I'm not sure if EC started the tradition of having horror anthology books hosted by recurring characters but by the late 60s and early 70s, it was a pretty well established trope. The Crypt-Keeper is perhaps the most famous of all, immortalized by HBO's Tales from the Crypt series. The EC original looked somewhat more human, but the TV version had that crazy cackle, a warm, infectious laugh, as gleeful as a Christmas morn. In the comics, the Crypt-Keeper and his fellow hosts the Vault-Keeper and the Old Witch directly address readers and are playful rivals, sometimes more interesting than the stories they introduce. Warren Publications had as their presenters Uncle Creepy and Cousin Eerie. They queasily look like the results of several generations of inbreeding within some old money family sliding into decadence and disrepute; the Crypt-Keeper and friends seemed positively savory next to those two geeks. Gold Key had caricatures of real people for their comics; Rod Serling appeared in comics based on his Twilight Zone TV show while Boris Karloff headlined his own title, Boris Karloff Tales of Mystery.
EC and Warren alumnus Joe Orlando outdid them all as an editor with DC, teaming up with Dick Giordano, Bill Draut and Gerry Conway among many others to give horror fans such memorable hosts as Cain and Abel, the ultimate pair of sibling rivals, and their books House of Mystery and House of Secrets, Eve from Secrets of Sinister House... and... Lucien the Librarian. My favorites, however, are from the Giordano-edited The Witching Hour: the three witches, Mordred, Mildred and Cynthia. I'm not sure who gets credit for creating them. Possibly William Shakespeare, although his three "weird sisters" are uniformly hideous, described in Macbeth as "withered," "wild in their attire," and, most alarmingly:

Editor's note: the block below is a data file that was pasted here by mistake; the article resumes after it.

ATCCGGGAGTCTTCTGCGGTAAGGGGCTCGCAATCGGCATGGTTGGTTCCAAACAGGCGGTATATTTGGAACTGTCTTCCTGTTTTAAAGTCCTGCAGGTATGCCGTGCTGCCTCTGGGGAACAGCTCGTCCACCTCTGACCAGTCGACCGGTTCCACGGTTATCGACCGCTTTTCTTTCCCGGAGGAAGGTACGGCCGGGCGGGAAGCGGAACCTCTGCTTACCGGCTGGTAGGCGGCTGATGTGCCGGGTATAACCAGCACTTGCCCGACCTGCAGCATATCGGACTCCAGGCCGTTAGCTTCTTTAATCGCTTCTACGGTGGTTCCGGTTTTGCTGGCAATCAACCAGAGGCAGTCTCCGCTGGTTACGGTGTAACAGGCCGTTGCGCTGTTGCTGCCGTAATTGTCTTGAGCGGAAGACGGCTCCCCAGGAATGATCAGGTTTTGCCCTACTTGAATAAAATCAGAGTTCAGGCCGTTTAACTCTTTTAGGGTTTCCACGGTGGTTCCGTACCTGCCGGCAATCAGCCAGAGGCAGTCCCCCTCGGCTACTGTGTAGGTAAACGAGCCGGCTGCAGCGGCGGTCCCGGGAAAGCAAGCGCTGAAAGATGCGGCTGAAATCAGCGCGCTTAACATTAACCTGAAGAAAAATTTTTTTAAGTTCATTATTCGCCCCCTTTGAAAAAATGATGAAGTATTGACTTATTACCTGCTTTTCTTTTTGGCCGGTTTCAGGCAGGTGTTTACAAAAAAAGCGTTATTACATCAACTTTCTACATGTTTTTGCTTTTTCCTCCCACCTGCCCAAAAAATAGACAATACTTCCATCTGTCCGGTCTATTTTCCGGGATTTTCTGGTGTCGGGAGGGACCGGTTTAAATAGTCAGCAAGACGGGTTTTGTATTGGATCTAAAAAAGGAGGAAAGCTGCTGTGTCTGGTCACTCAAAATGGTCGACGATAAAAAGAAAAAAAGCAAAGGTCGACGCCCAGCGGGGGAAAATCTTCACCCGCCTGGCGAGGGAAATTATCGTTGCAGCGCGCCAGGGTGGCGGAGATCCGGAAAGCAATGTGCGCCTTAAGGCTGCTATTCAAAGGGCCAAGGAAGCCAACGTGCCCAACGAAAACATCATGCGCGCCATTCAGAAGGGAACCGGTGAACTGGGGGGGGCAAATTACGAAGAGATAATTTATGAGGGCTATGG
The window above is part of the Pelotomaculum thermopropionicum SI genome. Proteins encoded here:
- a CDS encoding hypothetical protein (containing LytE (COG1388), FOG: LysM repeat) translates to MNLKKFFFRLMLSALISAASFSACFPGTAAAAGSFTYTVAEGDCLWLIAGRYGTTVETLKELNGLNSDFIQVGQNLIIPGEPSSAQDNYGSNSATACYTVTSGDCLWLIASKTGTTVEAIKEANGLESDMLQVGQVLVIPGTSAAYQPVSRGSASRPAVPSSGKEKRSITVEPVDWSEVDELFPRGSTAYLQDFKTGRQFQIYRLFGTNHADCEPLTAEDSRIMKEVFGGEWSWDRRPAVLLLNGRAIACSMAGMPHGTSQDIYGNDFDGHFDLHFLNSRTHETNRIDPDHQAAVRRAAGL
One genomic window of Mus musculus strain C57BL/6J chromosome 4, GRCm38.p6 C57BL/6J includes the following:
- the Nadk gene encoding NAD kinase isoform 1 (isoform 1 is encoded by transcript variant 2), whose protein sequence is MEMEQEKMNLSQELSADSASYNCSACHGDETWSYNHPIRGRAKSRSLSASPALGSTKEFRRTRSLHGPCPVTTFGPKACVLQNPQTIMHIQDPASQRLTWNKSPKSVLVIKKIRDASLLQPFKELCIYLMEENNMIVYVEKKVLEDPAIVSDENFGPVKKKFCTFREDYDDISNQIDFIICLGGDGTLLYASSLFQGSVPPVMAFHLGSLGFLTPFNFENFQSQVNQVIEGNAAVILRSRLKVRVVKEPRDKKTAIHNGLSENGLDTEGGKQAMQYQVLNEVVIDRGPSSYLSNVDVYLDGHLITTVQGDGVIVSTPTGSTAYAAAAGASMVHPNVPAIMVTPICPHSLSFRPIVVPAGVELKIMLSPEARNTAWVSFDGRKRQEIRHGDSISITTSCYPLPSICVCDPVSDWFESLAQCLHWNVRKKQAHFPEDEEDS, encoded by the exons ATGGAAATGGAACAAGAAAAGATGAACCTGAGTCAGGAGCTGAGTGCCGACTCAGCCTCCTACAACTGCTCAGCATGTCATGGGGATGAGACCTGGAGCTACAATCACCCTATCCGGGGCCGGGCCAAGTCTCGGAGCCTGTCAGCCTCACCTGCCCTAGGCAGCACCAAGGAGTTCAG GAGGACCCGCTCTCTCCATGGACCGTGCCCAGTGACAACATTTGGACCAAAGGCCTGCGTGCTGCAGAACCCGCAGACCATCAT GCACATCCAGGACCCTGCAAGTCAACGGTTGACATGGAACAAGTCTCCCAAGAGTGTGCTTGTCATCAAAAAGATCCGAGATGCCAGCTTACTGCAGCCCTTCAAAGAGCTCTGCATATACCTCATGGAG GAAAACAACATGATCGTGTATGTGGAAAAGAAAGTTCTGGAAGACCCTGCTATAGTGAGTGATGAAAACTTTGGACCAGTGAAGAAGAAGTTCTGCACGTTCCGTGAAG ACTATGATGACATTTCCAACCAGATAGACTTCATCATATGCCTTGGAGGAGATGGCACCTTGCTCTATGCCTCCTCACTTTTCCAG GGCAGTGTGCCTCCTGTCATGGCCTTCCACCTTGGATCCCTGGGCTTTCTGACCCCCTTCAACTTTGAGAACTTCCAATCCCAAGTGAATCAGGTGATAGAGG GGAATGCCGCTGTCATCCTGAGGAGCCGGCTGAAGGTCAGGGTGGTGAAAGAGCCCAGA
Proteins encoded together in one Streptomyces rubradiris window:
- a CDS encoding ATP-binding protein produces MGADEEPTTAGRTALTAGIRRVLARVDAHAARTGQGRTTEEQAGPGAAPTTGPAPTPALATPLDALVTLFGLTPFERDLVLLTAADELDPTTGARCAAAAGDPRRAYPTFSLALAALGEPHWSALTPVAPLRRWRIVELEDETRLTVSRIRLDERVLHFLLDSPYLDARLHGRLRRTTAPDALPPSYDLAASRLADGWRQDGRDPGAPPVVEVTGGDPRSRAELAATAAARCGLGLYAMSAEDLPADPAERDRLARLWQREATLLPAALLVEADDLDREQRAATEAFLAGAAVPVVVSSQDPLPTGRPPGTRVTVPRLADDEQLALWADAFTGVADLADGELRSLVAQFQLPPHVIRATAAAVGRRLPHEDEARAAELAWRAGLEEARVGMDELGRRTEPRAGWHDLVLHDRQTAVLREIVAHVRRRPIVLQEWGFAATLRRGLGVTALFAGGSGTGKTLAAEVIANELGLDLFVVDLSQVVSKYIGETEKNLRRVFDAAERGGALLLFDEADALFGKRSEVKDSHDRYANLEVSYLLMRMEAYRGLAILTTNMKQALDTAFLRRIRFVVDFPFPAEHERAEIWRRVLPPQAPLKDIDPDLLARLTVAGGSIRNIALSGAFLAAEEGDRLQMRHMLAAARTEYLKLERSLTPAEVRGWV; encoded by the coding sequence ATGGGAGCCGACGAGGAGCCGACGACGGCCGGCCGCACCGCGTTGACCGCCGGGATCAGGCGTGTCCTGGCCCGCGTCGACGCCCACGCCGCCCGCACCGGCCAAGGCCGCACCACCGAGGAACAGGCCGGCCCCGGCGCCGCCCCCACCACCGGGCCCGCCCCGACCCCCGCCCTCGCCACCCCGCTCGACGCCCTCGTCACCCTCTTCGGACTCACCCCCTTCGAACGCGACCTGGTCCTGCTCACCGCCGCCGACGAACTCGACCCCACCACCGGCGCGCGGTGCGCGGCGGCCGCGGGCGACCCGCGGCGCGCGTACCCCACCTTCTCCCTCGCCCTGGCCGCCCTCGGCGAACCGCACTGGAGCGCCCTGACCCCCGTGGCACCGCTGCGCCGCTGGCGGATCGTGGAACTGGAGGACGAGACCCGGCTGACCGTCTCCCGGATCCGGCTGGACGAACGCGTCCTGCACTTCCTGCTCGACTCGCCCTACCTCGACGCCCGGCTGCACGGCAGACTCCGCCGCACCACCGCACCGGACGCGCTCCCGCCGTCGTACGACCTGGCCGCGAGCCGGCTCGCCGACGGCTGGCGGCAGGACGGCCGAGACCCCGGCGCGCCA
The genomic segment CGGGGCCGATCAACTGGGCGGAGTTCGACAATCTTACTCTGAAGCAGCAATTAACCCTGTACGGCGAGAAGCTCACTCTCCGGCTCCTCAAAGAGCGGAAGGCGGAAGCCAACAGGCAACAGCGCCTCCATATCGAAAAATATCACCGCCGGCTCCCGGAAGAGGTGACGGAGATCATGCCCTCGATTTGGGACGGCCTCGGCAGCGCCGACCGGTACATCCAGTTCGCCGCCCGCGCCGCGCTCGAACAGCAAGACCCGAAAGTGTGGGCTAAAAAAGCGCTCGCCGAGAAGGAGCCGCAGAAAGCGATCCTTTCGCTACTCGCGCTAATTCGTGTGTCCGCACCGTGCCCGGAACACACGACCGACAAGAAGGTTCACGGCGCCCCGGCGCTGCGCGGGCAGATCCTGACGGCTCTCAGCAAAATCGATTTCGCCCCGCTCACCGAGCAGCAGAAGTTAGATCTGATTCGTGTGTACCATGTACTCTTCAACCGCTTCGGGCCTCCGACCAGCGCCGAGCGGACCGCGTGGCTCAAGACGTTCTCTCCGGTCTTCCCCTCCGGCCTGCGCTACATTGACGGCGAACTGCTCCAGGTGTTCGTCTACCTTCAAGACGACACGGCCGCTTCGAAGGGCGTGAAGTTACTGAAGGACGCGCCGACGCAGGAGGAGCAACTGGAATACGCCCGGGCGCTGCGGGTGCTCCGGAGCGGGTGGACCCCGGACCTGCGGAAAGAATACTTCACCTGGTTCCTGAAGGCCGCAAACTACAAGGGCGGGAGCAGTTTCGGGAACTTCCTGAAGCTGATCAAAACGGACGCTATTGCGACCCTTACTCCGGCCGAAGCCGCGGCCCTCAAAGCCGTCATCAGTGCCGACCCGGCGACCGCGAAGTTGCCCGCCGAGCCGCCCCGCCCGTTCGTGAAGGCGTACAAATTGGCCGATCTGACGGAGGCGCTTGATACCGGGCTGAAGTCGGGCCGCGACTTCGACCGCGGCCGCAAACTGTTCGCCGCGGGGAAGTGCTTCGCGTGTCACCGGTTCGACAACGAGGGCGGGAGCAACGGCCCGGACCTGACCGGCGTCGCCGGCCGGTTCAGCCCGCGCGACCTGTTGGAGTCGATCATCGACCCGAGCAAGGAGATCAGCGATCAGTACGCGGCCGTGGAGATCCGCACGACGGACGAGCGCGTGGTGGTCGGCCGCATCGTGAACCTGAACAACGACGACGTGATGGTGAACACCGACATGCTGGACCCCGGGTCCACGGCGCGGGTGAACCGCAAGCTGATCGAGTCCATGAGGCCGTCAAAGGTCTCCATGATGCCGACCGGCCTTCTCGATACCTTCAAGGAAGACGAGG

You should be women,
And yet your beards forbid me to interpret
That you are so.
And yet your beards forbid me to interpret
That you are so.
Mordred and Mildred come closest to the Shakespearian example. They're fairly standard witches, complete with a pointy hat and a hooded cloak, stringy hair and appropriately old school ideas about what constitutes a horror tale. Cynthia, however, gives the Bard a middle-finger salute. She's the very model of a modern major witch, a little Samantha Stevens and a whole lotta love. With the pouty face of a Bridget Bardot-- albeit with slitted cat-pupils-- and the voluptuous figure of a Sophia Lauren, Cynthia slinks around in a skin-tight black dress, a skull-shaped brooch at her throat. She speaks in groovy 60s slang-- she'd probably call each issue of The Witching Hour a "scare-in"-- and her bag is telling far out, contemporary stories that swing like a pendulum do.